Breaking News Bar
posted: 7/25/2013 12:01 AM

Sox eager to put dismal July behind them

Ventura sees better days ahead

Success - Article sent! close
  • The White Sox (39-59) lost to the Tigers again Wednesday night, and they are 20 games under .500 for the first time since late in the 2007 season. Still, manager Robin Ventura sees better days ahead after the July 31 trade deadline passes.

      The White Sox (39-59) lost to the Tigers again Wednesday night, and they are 20 games under .500 for the first time since late in the 2007 season. Still, manager Robin Ventura sees better days ahead after the July 31 trade deadline passes.
    Associated Press


White Sox manager Robin Ventura had an interesting observation on the upcoming July 31 nonwaiver trade deadline following Wednesday night's 6-2 loss to Detroit at U.S. Cellular Field.

"If nobody goes, we're going to be better in August just because it's out of the way," Ventura said. "I don't want anybody to go, but you're going to be better, it's just going to be better. It's like the elephant in the room is going to be gone and you can play. Those rumors go away once you get into August. We'll be better off in a week."

Order Reprint Print Article
Interested in reusing this article?
Custom reprints are a powerful and strategic way to share your article with customers, employees and prospects.
The YGS Group provides digital and printed reprint services for Daily Herald. Complete the form to the right and a reprint consultant will contact you to discuss how you can reuse this article.
Need more information about reprints? Visit our Reprints Section for more details.

Contact information ( * required )

Success - request sent close

Ventura is probably right, because the Sox (39-59) can't be much worse than they've been in July. And their third straight loss to the first-place Tigers leaves them 20 games under .500 for the first time since Sept. 26, 2007.

The Sox have committed 8 errors in the first three games of the series against Detroit, and they are a collective 2-for-18 with runners in scoring position.

On Wednesday, White Sox starter John Danks (2-8) took the loss after allowing 6 runs on 11 hits in 7 innings. The left-hander served up 3 home runs, including a 3-run shot by Prince Fielder in the first inning.

"I didn't do our team any favors," said Danks, who has yielded 11 of his last 12 runs on homers. "We were in a hole before we even got to hit. It falls squarely on me. It's no one else's fault. It was one of those nights.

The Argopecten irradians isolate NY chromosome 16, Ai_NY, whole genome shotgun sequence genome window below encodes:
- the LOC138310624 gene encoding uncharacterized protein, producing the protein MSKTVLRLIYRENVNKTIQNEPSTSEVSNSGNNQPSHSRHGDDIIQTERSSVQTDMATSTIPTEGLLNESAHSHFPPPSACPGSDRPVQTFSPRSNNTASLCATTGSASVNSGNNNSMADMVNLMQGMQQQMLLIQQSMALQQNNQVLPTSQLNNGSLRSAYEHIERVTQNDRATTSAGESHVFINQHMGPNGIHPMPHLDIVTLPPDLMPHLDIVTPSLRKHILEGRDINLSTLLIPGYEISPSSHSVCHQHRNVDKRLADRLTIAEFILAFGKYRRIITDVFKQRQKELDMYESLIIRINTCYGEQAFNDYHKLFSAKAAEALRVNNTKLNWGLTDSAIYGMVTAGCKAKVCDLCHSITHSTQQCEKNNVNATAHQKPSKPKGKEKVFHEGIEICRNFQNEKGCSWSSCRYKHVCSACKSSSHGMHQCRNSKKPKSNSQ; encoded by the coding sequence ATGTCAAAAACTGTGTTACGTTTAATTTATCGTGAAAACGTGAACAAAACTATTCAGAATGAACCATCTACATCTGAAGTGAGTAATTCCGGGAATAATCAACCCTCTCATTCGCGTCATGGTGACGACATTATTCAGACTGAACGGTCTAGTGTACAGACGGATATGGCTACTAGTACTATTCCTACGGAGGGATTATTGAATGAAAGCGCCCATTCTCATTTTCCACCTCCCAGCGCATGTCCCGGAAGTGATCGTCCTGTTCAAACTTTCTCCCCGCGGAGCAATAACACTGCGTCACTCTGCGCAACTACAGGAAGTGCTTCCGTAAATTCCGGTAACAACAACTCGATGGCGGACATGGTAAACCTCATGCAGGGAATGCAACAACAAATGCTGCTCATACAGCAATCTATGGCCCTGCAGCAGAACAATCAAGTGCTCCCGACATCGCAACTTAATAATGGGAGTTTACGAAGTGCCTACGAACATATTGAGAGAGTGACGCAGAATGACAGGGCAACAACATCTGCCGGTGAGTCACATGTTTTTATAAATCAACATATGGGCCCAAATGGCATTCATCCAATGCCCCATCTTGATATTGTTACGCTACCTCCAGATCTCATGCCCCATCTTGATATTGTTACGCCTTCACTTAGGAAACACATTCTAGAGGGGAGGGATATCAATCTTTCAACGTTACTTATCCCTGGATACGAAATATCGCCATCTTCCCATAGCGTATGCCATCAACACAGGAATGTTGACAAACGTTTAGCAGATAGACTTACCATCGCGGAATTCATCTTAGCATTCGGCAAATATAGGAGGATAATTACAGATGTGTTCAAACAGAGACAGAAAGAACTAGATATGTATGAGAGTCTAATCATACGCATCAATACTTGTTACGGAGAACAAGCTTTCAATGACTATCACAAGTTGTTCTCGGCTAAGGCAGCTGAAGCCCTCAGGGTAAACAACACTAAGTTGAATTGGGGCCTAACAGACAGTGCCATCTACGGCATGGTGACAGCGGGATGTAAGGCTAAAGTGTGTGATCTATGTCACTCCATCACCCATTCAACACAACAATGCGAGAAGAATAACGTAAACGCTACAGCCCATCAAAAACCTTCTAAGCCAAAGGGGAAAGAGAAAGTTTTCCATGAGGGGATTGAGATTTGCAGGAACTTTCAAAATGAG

"There's no other way to explain it. I just wasn't able to do what I wanted to do and a good darn team without the best hitter in the world beat the crap out of me. That's just the way it goes and I understand what happened, understand adjustments need to be made and we'll work on it."

Danks was referring to Tigers slugger Miguel Cabrera, who's been sidelined since leaving Monday's game in the fifth inning with a hip injury.

Beckham update:

Before missing his fourth straight game with a sore left hand Wednesday, White Sox second baseman Gordon Beckham was able to take some flips in the indoor batting cage.

"It felt better than it did," Beckham said. "I was kind of left on the fence of whether it was good or bad. It was more dull soreness than it was pain, so I think that was a good thing. It got a little better towards the end of the session. That's a positive thing.

"It's all how it reacts tomorrow from doing a little swinging, even though it wasn't much. If it's worse tomorrow than we'll have a better idea of what's going to happen. If it's about the same then we'll go from there."

If it is worse, Beckham could go on the disabled list. He missed nearly two months earlier in the season with a fractured left hamate.

Defense rests:

Alexei Ramirez made his 17th error of the season in Wednesday night's loss to the Tigers. Last year, the Sox' shortstop made 12 errors all season.

The White Sox have committed 69 errors this year after making 70 in 2012.

Is a defensive slump similar to an offensive slump?

"I think it can be," manager Robin Ventura said. "I think, you know, the next guy doesn't want to be the guy to screw it up and it just puts more pressure on the guy when one guy makes an error and then, if it's kind of an in-between, a little bit of a tougher play and a guy doesn't make it, it just naturally happens. It puts more pressure on everybody else."

Share this page
Comments ()
Guidelines: Keep it civil and on topic; no profanity, vulgarity, slurs or personal attacks. People who harass others or joke about tragedies will be blocked. If a comment violates these standards or our terms of service, click the X in the upper right corner of the comment box. To find our more, read our FAQ.